Author Interview: M.D. Waters

Happy Tuesday, folks!  I hope you are having a fantastic week, like I am!  Someone may, or may not, have gotten their tax monies back. If said someone DID get said monies; they may, or may not, be fighting a losing battle against a book binge. Allegedly. #ThatsAllImSayin  Smile

Author: MD Waters

Today is not about my, err… “someone’s” fantastical shopping excursions, no no… I am here today to share an interview with you!  I got to interview author M.D. Waters about her new book, Archetype!   This is so exciting for me!  I love talking to authors, and seeing how their minds work!

On to the show! (I mean interview….)

What inspired you to write ARCHETYPE?

The idea for Archetype came from an episodic story I used to tell myself so I could get to sleep at night. I’d forgotten all about it until I woke out of a dead sleep in September of 2011 with lines that eventually became part of my cover blurb and pitch. It was like I literally had this voice in my head yelling these lines at me.

I ran to my computer and typed a couple of pages as the original story came back to me. Unfortunately, that story was better suited for a soap opera, so I made a ton of alterations to the storyline, changed the character names, and presto! I had an interesting story to write.

Archetype by MD Waters
ARCHETYPE is science-fiction… Do you ever see yourself writing other genres?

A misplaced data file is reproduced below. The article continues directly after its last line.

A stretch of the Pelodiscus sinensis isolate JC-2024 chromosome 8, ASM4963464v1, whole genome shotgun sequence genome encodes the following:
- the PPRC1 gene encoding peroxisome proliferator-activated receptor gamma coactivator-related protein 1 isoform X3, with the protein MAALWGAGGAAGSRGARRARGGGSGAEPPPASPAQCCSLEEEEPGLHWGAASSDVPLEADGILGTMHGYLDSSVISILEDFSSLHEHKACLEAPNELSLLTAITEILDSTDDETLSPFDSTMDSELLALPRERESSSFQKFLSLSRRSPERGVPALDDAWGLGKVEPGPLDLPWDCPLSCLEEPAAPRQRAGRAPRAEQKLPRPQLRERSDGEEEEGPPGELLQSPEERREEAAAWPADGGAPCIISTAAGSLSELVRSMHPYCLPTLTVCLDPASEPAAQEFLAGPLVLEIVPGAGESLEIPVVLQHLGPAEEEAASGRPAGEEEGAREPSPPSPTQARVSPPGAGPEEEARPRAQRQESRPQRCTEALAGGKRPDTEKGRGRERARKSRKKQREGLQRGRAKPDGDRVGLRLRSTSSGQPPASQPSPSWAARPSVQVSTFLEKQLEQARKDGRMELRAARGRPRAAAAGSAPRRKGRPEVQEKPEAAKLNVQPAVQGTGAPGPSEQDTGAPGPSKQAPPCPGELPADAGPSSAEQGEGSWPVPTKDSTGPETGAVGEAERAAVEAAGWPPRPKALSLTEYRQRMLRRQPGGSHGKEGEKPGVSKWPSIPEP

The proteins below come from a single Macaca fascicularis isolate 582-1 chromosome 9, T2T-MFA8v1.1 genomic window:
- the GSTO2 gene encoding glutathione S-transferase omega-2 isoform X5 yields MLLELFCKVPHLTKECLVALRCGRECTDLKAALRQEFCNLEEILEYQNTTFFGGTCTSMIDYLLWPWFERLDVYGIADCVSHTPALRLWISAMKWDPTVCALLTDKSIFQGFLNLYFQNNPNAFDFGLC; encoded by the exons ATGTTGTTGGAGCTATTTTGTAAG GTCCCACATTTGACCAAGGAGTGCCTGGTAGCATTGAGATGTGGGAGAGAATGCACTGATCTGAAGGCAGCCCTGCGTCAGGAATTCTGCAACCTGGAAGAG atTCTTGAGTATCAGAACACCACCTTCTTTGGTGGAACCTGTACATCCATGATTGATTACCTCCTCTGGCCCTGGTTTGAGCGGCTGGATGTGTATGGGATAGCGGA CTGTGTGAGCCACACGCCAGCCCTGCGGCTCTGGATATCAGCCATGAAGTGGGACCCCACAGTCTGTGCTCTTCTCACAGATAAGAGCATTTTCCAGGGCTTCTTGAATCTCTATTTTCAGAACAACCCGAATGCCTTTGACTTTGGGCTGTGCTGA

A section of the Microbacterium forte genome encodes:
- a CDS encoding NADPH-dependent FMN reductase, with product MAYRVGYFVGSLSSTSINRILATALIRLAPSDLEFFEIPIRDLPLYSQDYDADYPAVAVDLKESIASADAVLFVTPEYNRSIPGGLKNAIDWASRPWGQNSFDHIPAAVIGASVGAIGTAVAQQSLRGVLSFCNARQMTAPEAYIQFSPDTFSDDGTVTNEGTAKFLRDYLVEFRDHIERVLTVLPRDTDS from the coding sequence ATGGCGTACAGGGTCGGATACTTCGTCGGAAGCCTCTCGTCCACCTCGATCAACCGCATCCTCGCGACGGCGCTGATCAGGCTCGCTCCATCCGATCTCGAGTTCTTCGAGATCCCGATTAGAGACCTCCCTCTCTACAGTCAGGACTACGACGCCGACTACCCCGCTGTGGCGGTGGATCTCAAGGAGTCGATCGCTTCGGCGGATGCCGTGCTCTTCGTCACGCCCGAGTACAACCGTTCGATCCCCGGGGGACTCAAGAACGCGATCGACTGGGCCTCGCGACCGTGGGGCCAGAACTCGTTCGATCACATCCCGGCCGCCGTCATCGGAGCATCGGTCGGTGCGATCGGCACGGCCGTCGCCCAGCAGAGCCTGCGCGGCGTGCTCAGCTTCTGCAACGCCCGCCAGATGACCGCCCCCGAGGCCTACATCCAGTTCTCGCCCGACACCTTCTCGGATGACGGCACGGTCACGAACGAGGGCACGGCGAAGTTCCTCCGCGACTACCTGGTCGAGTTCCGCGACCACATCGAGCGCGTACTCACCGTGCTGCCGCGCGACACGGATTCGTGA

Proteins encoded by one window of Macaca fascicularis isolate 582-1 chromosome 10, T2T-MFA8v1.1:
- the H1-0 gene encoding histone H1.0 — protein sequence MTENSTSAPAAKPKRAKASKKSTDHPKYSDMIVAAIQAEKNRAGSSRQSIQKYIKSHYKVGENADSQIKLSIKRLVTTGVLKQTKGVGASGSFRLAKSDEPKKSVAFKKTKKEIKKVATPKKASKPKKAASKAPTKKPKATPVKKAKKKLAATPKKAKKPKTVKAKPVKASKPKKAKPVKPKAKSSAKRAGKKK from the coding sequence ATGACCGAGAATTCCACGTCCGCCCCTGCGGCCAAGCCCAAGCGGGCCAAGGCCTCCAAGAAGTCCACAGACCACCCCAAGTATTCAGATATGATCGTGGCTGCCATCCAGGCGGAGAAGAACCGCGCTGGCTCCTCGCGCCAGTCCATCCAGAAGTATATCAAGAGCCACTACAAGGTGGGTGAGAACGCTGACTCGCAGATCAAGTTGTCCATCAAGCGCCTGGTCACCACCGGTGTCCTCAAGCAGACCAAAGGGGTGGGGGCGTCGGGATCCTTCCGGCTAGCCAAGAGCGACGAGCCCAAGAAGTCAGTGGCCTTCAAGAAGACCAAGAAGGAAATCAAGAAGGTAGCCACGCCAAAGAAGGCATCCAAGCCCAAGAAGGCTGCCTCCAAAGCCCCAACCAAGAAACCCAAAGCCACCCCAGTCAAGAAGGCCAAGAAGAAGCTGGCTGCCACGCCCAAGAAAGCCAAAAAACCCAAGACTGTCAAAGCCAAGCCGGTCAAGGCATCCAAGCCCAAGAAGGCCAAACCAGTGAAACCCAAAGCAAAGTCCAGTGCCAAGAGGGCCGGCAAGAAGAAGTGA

Hahaha, funny thing is, I was never a “science-fiction” writer before. All the novels I’ve attempted over the years have been urban or paranormal fantasy. Archetype was a happy accident, and a breath of fresh air.

Who is your favorite author & what do you think draws you to their work?

I couldn’t by any means narrow this answer down to one. I have three that I always turn back to. Karen Marie Moning, because she’s seriously amazing at world building. I’m in awe of her Fever Series. Next is Richelle Mead. I love her ability to make you fall in love with her characters then turn around and do the most unthinkable, heart-wrenching thing you can imagine to them. But in the end, she still manages to make it all better. And finally, my most recent favorite is Margaret Atwood. She writes the most incredible, emotive lines.

It has got to be exciting getting published! What was that journey like for you? Was there a lot of rejection, etc?

The journey was long. So long. I wasted probably 8-9 years winging it before I finally broke down and took some online workshops. I say “took some,” but in truth, I binged. My friends thought I was crazy, but I took probably 3-5 a month for a little over a year.

I wrote Archetype somewhere near the end of that cycle. It took me five weeks to get the story down on paper, and then I did what I wish I’d done all along. I took my time. I spent a month editing and polishing, and then I spent the money on submission coaching with Cathy Yardley. This was truly money well spent.

Five months after I completed my first draft, I was querying agents, and let me tell you, that part did not change for me. I was rejected twenty-eight out of thirty times, and that was pretty near all there was in the list of agents accepting sci-fi submissions (that I was interested in). By the time I was rescued from the JVNLA slush pile three months later, I was contemplating a return to other projects…and trying not to feel discouraged. I knew my novel was worth something, and thanks to the submission coaching, I knew my pitch was good. But timing is everything.

The good news is that I ended up a client of Jennifer Weltz by October, eight months after I finished Archetype, and she sold a two-book deal to Dutton in early December. It’s been nothing but hard work and waiting every since, but I’m loving every second.

Is there a message in your novel that you hope your readers come away with?